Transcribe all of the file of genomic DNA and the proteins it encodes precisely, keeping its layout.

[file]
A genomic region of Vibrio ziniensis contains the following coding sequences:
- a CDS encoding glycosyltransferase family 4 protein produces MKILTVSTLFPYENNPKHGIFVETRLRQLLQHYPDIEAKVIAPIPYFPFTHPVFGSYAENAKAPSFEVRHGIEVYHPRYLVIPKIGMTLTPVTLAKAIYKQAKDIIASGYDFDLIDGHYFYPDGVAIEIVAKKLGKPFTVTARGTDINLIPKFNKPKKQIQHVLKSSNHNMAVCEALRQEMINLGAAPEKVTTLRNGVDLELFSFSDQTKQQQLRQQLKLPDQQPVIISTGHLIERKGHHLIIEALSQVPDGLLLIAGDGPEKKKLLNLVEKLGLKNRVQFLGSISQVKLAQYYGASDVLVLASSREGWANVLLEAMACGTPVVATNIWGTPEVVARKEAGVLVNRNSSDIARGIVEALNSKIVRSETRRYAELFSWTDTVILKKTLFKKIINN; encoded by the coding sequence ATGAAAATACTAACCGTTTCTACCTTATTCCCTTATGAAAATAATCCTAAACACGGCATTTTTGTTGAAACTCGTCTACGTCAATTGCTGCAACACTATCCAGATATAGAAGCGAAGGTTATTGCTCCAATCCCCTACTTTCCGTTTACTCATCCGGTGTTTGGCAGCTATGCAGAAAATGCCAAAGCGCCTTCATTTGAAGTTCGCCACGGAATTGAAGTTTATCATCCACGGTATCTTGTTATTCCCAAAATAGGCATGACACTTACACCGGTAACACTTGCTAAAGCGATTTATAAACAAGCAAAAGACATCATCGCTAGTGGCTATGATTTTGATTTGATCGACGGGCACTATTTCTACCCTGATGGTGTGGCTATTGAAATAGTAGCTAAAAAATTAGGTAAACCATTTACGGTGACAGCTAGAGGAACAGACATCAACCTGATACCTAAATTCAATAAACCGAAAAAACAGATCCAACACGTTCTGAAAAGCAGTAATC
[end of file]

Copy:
A genomic region of Vibrio ziniensis contains the following coding sequences:
- a CDS encoding glycosyltransferase family 4 protein produces MKILTVSTLFPYENNPKHGIFVETRLRQLLQHYPDIEAKVIAPIPYFPFTHPVFGSYAENAKAPSFEVRHGIEVYHPRYLVIPKIGMTLTPVTLAKAIYKQAKDIIASGYDFDLIDGHYFYPDGVAIEIVAKKLGKPFTVTARGTDINLIPKFNKPKKQIQHVLKSSNHNMAVCEALRQEMINLGAAPEKVTTLRNGVDLELFSFSDQTKQQQLRQQLKLPDQQPVIISTGHLIERKGHHLIIEALSQVPDGLLLIAGDGPEKKKLLNLVEKLGLKNRVQFLGSISQVKLAQYYGASDVLVLASSREGWANVLLEAMACGTPVVATNIWGTPEVVARKEAGVLVNRNSSDIARGIVEALNSKIVRSETRRYAELFSWTDTVILKKTLFKKIINN; encoded by the coding sequence ATGAAAATACTAACCGTTTCTACCTTATTCCCTTATGAAAATAATCCTAAACACGGCATTTTTGTTGAAACTCGTCTACGTCAATTGCTGCAACACTATCCAGATATAGAAGCGAAGGTTATTGCTCCAATCCCCTACTTTCCGTTTACTCATCCGGTGTTTGGCAGCTATGCAGAAAATGCCAAAGCGCCTTCATTTGAAGTTCGCCACGGAATTGAAGTTTATCATCCACGGTATCTTGTTATTCCCAAAATAGGCATGACACTTACACCGGTAACACTTGCTAAAGCGATTTATAAACAAGCAAAAGACATCATCGCTAGTGGCTATGATTTTGATTTGATCGACGGGCACTATTTCTACCCTGATGGTGTGGCTATTGAAATAGTAGCTAAAAAATTAGGTAAACCATTTACGGTGACAGCTAGAGGAACAGACATCAACCTGATACCTAAATTCAATAAACCGAAAAAACAGATCCAACACGTTCTGAAAAGCAGTAATC